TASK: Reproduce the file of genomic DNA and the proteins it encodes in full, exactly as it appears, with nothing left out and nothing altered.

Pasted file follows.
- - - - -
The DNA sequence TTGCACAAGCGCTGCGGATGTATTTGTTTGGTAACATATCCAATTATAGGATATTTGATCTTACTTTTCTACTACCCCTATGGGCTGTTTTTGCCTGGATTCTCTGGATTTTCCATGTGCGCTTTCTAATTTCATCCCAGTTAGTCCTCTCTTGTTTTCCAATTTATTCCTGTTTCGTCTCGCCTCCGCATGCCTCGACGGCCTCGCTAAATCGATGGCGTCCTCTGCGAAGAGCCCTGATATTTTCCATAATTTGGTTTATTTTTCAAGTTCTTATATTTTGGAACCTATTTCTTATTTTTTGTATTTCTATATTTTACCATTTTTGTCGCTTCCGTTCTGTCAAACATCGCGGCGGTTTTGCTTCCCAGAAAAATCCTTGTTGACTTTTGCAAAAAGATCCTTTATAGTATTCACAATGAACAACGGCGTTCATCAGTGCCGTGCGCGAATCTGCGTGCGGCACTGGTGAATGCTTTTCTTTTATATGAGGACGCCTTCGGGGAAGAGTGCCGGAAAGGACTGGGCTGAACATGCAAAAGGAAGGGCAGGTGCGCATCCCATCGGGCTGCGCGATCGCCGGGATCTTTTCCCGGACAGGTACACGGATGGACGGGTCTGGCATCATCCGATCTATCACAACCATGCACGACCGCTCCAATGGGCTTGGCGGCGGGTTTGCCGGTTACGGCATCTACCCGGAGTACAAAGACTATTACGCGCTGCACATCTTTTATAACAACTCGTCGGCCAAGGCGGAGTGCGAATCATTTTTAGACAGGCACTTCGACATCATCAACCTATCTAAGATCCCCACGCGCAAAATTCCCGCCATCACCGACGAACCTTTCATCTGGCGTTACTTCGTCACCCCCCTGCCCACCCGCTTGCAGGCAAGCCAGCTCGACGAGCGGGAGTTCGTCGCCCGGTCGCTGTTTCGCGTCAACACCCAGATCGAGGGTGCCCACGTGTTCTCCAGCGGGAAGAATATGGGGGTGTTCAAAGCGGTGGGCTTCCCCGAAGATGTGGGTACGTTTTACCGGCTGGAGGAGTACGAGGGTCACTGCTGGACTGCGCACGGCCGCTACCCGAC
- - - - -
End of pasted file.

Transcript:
The DNA sequence TTGCACAAGCGCTGCGGATGTATTTGTTTGGTAACATATCCAATTATAGGATATTTGATCTTACTTTTCTACTACCCCTATGGGCTGTTTTTGCCTGGATTCTCTGGATTTTCCATGTGCGCTTTCTAATTTCATCCCAGTTAGTCCTCTCTTGTTTTCCAATTTATTCCTGTTTCGTCTCGCCTCCGCATGCCTCGACGGCCTCGCTAAATCGATGGCGTCCTCTGCGAAGAGCCCTGATATTTTCCATAATTTGGTTTATTTTTCAAGTTCTTATATTTTGGAACCTATTTCTTATTTTTTGTATTTCTATATTTTACCATTTTTGTCGCTTCCGTTCTGTCAAACATCGCGGCGGTTTTGCTTCCCAGAAAAATCCTTGTTGACTTTTGCAAAAAGATCCTTTATAGTATTCACAATGAACAACGGCGTTCATCAGTGCCGTGCGCGAATCTGCGTGCGGCACTGGTGAATGCTTTTCTTTTATATGAGGACGCCTTCGGGGAAGAGTGCCGGAAAGGACTGGGCTGAACATGCAAAAGGAAGGGCAGGTGCGCATCCCATCGGGCTGCGCGATCGCCGGGATCTTTTCCCGGACAGGTACACGGATGGACGGGTCTGGCATCATCCGATCTATCACAACCATGCACGACCGCTCCAATGGGCTTGGCGGCGGGTTTGCCGGTTACGGCATCTACCCGGAGTACAAAGACTATTACGCGCTGCACATCTTTTATAACAACTCGTCGGCCAAGGCGGAGTGCGAATCATTTTTAGACAGGCACTTCGACATCATCAACCTATCTAAGATCCCCACGCGCAAAATTCCCGCCATCACCGACGAACCTTTCATCTGGCGTTACTTCGTCACCCCCCTGCCCACCCGCTTGCAGGCAAGCCAGCTCGACGAGCGGGAGTTCGTCGCCCGGTCGCTGTTTCGCGTCAACACCCAGATCGAGGGTGCCCACGTGTTCTCCAGCGGGAAGAATATGGGGGTGTTCAAAGCGGTGGGCTTCCCCGAAGATGTGGGTACGTTTTACCGGCTGGAGGAGTACGAGGGTCACTGCTGGACTGCGCACGGCCGCTACCCGAC